ISSN 2330-717X

Umerov Case Highlights Why Crimean Anschluss A Threat To Russians – OpEd

By

All people of good will can only welcome the release of Ilmi Umerov from a psychiatric hospital, after an international campaign including quite possibly the intervention of US President Barack Obama; but this use of Soviet-style psychiatric prisons should lead Russians to revise their view of the Crimean Anschluss, Vitaly Portnikov says.

The Ukrainian commentator notes that a large majority of Russians still view Vladimir Putin’s annexation of Crimea as something positive despite sanctions, but the Kremlin leader’s actions in Crimea, including the incarceration of the Crimean Tatar leader, should cause them to rethink their position (ru.krymr.com/a/27974555.html).

That is because, Portnikov points out, Putin over the last two years has used Crimea as a laboratory to test out new or restored repressive measures like punitive psychiatry that all too easily could spread to Russian society because the Umeroc case is a bellwether of a situation in which “the insane are treating the healthy.”

Indeed, he suggests, whatever psychological benefits Russians may have derived from the seizure of Ukraine’s Crimea are far exceeded by the dangers that “the rebirth of [Soviet-style] punitive psychiatry” represents.

What the Russian occupation authorities have done to Umerov is “an act unprecedented for our times,” Portnikov says, “but it isn’t for the times of the Soviet Union when punitive psychiatry was one of the important instruments for dealing with dissent.” And what is especially worrisome is that this time around those using this instrument have been quite open about it.

In Soviet times, he continues, “the communist rulers who themselves believed in the correctness of their hypocritical ideology no more than they believed in the landings of people from other planets considered anyone who didn’t want to share their idiocy to be an idiot” and thus requiring treatment to make them “’like all’ other Soviet people.”

The situation in today’s Russia is “much worse,” Portnikov says, “because many of its leaders and many of its residents really and sincerely believe in that chauvinist nonsense which Putin uses and television repeats. And Putin himself believes it” because it is “much easier to believe in fascist slogans than in communist ones.”

As a result, Putin and many Russians “sincerely believe that those who do not consider the annexation of Crimea just to be mad” and thus requiring treatment. Because they believe that, “Russia [has become] an enormous mad house, the denizens of which sincerely consider those outside its walls to be insane.”

It is no surprise that Putin has begun to institutionalize such feelings in Crimea because “Crimea is not Russia but a territory occupied by it. In Crimea are possible any ‘legal’ experiments,’” as it is “the most genuine polygon of hatred” available to the Kremlin.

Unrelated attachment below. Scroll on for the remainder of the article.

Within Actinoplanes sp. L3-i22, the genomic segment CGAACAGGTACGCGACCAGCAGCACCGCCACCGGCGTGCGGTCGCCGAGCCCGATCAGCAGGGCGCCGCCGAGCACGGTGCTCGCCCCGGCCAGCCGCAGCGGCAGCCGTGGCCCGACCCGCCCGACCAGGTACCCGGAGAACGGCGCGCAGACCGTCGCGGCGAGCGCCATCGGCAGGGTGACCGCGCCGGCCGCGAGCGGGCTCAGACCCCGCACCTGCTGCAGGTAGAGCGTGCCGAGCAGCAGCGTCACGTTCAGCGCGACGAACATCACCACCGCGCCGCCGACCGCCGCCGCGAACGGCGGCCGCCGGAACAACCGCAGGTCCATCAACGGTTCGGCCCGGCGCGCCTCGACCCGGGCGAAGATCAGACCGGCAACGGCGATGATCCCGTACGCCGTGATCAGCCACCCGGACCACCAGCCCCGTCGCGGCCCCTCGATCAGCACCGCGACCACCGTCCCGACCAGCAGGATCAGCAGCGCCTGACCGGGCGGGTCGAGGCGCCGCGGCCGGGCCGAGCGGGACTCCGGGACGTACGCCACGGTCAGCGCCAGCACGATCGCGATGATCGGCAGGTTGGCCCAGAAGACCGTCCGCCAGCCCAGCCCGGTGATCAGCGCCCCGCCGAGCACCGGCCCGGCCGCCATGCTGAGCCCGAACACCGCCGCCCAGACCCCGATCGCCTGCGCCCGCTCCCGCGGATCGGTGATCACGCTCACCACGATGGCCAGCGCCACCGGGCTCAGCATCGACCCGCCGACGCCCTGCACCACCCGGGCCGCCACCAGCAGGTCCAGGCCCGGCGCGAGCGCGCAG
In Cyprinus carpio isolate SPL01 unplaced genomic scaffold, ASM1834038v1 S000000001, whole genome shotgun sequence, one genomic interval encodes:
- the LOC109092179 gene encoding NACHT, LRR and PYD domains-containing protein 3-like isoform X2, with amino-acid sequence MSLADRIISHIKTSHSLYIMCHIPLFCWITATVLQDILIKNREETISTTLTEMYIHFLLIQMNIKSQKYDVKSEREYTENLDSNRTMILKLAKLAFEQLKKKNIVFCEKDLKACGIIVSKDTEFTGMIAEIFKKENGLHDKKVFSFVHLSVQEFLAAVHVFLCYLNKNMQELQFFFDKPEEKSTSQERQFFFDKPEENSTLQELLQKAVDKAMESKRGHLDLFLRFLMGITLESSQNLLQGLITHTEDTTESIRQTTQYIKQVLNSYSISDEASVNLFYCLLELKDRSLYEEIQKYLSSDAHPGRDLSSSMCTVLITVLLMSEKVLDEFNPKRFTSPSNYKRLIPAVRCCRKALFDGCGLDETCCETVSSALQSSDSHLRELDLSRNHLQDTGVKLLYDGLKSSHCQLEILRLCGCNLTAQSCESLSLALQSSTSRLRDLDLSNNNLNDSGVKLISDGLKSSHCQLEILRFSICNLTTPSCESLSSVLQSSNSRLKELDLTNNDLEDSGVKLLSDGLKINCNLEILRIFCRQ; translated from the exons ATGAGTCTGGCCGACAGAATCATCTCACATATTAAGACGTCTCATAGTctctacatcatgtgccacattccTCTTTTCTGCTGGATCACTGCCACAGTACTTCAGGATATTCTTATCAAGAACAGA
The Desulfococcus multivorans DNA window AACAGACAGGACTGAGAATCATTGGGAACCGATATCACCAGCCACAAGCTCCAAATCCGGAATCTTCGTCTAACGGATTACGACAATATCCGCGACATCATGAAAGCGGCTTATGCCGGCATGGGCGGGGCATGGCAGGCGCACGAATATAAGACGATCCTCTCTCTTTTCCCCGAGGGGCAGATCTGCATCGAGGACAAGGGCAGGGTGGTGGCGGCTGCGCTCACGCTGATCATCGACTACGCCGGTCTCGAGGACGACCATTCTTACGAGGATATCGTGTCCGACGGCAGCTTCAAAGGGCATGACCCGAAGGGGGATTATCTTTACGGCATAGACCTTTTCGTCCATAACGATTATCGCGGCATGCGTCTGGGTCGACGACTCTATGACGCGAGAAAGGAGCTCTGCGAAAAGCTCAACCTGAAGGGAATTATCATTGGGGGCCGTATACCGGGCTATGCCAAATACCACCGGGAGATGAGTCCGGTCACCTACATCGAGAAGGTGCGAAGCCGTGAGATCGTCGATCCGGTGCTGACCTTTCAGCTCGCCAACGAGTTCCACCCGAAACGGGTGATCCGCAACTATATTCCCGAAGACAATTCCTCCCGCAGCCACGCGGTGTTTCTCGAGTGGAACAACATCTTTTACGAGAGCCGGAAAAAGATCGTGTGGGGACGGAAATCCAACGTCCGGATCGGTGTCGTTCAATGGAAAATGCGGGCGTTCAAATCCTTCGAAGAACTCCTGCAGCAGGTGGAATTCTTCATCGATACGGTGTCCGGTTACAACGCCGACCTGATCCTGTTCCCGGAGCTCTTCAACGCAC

Such “experiments” are likely to become policy and spread, and the psychiatric hospitals of Russia are thus likely to be filled again with dissidents. That is something those who support the Crimean Anschluss should think about before they become the real victims of what Putin has done.


Enjoy the article? Then please consider donating today to ensure that Eurasia Review can continue to be able to provide similar content.


Paul Goble

Paul Goble

Paul Goble is a longtime specialist on ethnic and religious questions in Eurasia. Most recently, he was director of research and publications at the Azerbaijan Diplomatic Academy. Earlier, he served as vice dean for the social sciences and humanities at Audentes University in Tallinn and a senior research associate at the EuroCollege of the University of Tartu in Estonia. He has served in various capacities in the U.S. State Department, the Central Intelligence Agency and the International Broadcasting Bureau as well as at the Voice of America and Radio Free Europe/Radio Liberty and at the Carnegie Endowment for International Peace. Mr. Goble maintains the Window on Eurasia blog and can be contacted directly at [email protected] .

One thought on “Umerov Case Highlights Why Crimean Anschluss A Threat To Russians – OpEd

  • September 12, 2016 at 11:34 am
    Permalink

    Mr. Goble’s latest attempt to vilify the Russians. Doesn’t he know that the US routinely uses psychiatric lockups to silence whoever they cannot tolerate to talk? Especially when crime by the government and its agencies is involved.

    The rest of his article is pure smear campaign based on no verifiable or existing facts. Mr. Goble appears to ignore that one faction of Tatars are affiliated with ISIS and a threat to everybody in Crimea. The other, larger faction of the Tatars actually voted to join Russia, so large was their fear of racial discrimination by the new coup and US produced government in Kiev.

    Mr. Goble should look for a reputable profession instead of acting as a worm. For his information: Crimea at this time is doing well. Turkey and China intend to invest large sums to develop industry and hotels in the peninsula. The French and Italians are negotiating the conditions to grow their wine grapes in Crimea. The people, after two years back in Russia still like their decision and actually live way better than they did live in Ukraine and way better than they would be living in current day Ukraine with its economic collapse.

    Mr. Goble isn’t any specialist of anything. He is a US mole, paid to disseminate disinformation. Shameful that Asian Reviw publishes such dirt.

    Reply

Leave a Reply

Your email address will not be published. Required fields are marked *

This site uses Akismet to reduce spam. Learn how your comment data is processed.

CLOSE
CLOSE